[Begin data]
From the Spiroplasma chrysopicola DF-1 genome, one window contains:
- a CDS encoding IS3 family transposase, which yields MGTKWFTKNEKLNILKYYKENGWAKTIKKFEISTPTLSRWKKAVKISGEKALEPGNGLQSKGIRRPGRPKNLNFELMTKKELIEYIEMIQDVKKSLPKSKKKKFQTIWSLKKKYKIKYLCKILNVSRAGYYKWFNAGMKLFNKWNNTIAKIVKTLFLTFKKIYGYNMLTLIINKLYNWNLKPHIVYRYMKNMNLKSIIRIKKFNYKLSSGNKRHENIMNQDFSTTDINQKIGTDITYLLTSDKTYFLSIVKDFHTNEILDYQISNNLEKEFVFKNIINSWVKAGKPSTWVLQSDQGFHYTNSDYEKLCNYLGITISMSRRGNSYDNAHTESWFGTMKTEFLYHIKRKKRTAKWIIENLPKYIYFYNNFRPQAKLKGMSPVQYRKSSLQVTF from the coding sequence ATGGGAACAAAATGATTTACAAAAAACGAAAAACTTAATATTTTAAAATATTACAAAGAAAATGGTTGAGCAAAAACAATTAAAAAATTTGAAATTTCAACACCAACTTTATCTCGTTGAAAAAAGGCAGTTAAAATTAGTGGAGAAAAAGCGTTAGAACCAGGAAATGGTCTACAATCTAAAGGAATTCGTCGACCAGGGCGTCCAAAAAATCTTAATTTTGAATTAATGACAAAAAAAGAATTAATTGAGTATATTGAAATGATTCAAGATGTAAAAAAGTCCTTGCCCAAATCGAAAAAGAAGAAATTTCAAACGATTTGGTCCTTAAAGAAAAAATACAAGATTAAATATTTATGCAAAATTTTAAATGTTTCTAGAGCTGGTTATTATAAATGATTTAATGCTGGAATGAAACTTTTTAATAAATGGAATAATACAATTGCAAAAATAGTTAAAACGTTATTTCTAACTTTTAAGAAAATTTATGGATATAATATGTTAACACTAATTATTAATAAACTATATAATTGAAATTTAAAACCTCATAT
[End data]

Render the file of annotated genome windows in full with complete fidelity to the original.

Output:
From the Spiroplasma chrysopicola DF-1 genome, one window contains:
- a CDS encoding IS3 family transposase, which yields MGTKWFTKNEKLNILKYYKENGWAKTIKKFEISTPTLSRWKKAVKISGEKALEPGNGLQSKGIRRPGRPKNLNFELMTKKELIEYIEMIQDVKKSLPKSKKKKFQTIWSLKKKYKIKYLCKILNVSRAGYYKWFNAGMKLFNKWNNTIAKIVKTLFLTFKKIYGYNMLTLIINKLYNWNLKPHIVYRYMKNMNLKSIIRIKKFNYKLSSGNKRHENIMNQDFSTTDINQKIGTDITYLLTSDKTYFLSIVKDFHTNEILDYQISNNLEKEFVFKNIINSWVKAGKPSTWVLQSDQGFHYTNSDYEKLCNYLGITISMSRRGNSYDNAHTESWFGTMKTEFLYHIKRKKRTAKWIIENLPKYIYFYNNFRPQAKLKGMSPVQYRKSSLQVTF from the coding sequence ATGGGAACAAAATGATTTACAAAAAACGAAAAACTTAATATTTTAAAATATTACAAAGAAAATGGTTGAGCAAAAACAATTAAAAAATTTGAAATTTCAACACCAACTTTATCTCGTTGAAAAAAGGCAGTTAAAATTAGTGGAGAAAAAGCGTTAGAACCAGGAAATGGTCTACAATCTAAAGGAATTCGTCGACCAGGGCGTCCAAAAAATCTTAATTTTGAATTAATGACAAAAAAAGAATTAATTGAGTATATTGAAATGATTCAAGATGTAAAAAAGTCCTTGCCCAAATCGAAAAAGAAGAAATTTCAAACGATTTGGTCCTTAAAGAAAAAATACAAGATTAAATATTTATGCAAAATTTTAAATGTTTCTAGAGCTGGTTATTATAAATGATTTAATGCTGGAATGAAACTTTTTAATAAATGGAATAATACAATTGCAAAAATAGTTAAAACGTTATTTCTAACTTTTAAGAAAATTTATGGATATAATATGTTAACACTAATTATTAATAAACTATATAATTGAAATTTAAAACCTCATAT